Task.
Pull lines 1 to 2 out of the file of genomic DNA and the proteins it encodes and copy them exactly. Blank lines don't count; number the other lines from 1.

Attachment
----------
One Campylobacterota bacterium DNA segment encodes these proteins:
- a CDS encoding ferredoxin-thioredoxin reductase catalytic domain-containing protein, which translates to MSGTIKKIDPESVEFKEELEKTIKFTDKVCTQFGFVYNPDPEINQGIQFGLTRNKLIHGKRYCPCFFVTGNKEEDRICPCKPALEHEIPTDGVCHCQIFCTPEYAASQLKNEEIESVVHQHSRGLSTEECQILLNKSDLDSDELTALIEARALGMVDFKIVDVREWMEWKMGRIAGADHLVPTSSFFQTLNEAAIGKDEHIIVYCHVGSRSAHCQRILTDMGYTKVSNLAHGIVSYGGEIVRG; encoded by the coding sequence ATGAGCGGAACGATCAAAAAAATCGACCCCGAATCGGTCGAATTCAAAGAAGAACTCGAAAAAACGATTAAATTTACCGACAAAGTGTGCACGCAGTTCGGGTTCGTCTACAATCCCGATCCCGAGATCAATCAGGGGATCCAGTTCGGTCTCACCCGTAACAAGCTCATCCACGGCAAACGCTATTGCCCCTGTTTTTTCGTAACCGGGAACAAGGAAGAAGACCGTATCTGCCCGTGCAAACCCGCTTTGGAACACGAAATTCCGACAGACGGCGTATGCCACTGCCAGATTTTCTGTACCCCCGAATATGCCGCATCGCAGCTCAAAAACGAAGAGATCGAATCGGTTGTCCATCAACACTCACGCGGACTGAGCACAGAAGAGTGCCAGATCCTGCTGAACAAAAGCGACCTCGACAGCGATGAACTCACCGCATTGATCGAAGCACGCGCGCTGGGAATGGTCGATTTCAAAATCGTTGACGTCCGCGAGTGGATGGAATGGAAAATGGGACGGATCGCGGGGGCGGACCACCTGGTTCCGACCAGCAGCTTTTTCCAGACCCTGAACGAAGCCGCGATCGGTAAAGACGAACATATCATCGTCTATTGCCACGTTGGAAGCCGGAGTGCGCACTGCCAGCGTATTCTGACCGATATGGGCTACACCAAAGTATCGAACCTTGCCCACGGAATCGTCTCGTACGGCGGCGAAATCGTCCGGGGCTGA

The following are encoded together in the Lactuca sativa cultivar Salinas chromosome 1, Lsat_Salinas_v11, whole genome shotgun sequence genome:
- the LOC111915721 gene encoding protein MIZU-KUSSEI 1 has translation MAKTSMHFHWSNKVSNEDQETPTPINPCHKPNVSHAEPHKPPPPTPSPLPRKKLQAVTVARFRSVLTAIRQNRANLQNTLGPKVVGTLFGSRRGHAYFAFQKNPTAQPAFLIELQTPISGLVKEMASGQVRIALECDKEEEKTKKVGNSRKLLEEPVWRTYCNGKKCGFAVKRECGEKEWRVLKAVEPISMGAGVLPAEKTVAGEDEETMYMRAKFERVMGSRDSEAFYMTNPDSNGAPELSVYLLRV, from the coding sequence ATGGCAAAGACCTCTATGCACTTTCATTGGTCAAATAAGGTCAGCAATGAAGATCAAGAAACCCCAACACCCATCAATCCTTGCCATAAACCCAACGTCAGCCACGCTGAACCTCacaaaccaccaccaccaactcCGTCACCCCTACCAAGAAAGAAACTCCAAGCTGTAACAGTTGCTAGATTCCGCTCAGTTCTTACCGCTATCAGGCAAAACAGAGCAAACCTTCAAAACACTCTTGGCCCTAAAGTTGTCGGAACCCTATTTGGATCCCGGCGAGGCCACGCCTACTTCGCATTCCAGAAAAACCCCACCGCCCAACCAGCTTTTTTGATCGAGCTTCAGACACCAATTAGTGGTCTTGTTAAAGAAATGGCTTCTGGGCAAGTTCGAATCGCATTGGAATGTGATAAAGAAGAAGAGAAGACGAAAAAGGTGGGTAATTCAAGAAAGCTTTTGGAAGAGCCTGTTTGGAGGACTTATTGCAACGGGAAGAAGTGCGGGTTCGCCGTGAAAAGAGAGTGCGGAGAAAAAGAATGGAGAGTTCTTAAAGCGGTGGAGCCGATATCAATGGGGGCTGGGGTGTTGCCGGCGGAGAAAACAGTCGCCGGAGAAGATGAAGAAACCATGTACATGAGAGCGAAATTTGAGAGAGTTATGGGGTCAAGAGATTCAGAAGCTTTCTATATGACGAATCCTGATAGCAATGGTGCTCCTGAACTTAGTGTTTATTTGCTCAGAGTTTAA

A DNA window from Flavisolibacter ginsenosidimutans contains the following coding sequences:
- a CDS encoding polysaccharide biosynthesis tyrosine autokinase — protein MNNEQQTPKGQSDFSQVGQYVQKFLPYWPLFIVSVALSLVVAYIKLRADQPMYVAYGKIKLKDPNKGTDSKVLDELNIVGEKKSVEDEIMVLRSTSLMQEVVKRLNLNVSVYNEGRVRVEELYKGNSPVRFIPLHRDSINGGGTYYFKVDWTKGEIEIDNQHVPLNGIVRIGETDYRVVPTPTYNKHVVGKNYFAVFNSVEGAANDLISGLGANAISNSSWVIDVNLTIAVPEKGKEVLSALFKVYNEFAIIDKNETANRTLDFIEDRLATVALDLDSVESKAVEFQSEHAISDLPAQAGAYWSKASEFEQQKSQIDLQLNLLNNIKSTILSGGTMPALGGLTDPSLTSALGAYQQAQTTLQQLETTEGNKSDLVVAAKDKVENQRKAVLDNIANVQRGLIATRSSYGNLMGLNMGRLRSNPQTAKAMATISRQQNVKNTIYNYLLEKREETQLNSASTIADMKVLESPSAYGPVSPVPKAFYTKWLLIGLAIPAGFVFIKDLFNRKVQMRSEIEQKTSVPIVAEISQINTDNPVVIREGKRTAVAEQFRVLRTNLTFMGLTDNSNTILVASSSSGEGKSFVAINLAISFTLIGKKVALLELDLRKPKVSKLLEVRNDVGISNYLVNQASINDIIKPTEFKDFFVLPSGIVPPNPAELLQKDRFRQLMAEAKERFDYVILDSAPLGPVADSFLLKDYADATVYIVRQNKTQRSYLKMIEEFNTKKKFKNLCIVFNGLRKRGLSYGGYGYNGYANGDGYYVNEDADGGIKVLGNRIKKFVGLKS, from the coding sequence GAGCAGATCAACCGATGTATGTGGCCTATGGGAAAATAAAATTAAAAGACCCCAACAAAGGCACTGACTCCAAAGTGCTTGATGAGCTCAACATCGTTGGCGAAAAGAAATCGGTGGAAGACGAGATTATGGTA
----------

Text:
One Campylobacterota bacterium DNA segment encodes these proteins:
- a CDS encoding ferredoxin-thioredoxin reductase catalytic domain-containing protein, which translates to MSGTIKKIDPESVEFKEELEKTIKFTDKVCTQFGFVYNPDPEINQGIQFGLTRNKLIHGKRYCPCFFVTGNKEEDRICPCKPALEHEIPTDGVCHCQIFCTPEYAASQLKNEEIESVVHQHSRGLSTEECQILLNKSDLDSDELTALIEARALGMVDFKIVDVREWMEWKMGRIAGADHLVPTSSFFQTLNEAAIGKDEHIIVYCHVGSRSAHCQRILTDMGYTKVSNLAHGIVSYGGEIVRG; encoded by the coding sequence ATGAGCGGAACGATCAAAAAAATCGACCCCGAATCGGTCGAATTCAAAGAAGAACTCGAAAAAACGATTAAATTTACCGACAAAGTGTGCACGCAGTTCGGGTTCGTCTACAATCCCGATCCCGAGATCAATCAGGGGATCCAGTTCGGTCTCACCCGTAACAAGCTCATCCACGGCAAACGCTATTGCCCCTGTTTTTTCGTAACCGGGAACAAGGAAGAAGACCGTATCTGCCCGTGCAAACCCGCTTTGGAACACGAAATTCCGACAGACGGCGTATGCCACTGCCAGATTTTCTGTACCCCCGAATATGCCGCATCGCAGCTCAAAAACGAAGAGATCGAATCGGTTGTCCATCAACACTCACGCGGACTGAGCACAGAAGAGTGCCAGATCCTGCTGAACAAAAGCGACCTCGACAGCGATGAACTCACCGCATTGATCGAAGCACGCGCGCTGGGAATGGTCGATTTCAAAATCGTTGACGTCCGCGAGTGGATGGAATGGAAAATGGGACGGATCGCGGGGGCGGACCACCTGGTTCCGACCAGCAGCTTTTTCCAGACCCTGAACGAAGCCGCGATCGGTAAAGACGAACATATCATCGTCTATTGCCACGTTGGAAGCCGGAGTGCGCACTGCCAGCGTATTCTGACCGATATGGGCTACACCAAAGTATCGAACCTTGCCCACGGAATCGTCTCGTACGGCGGCGAAATCGTCCGGGGCTGA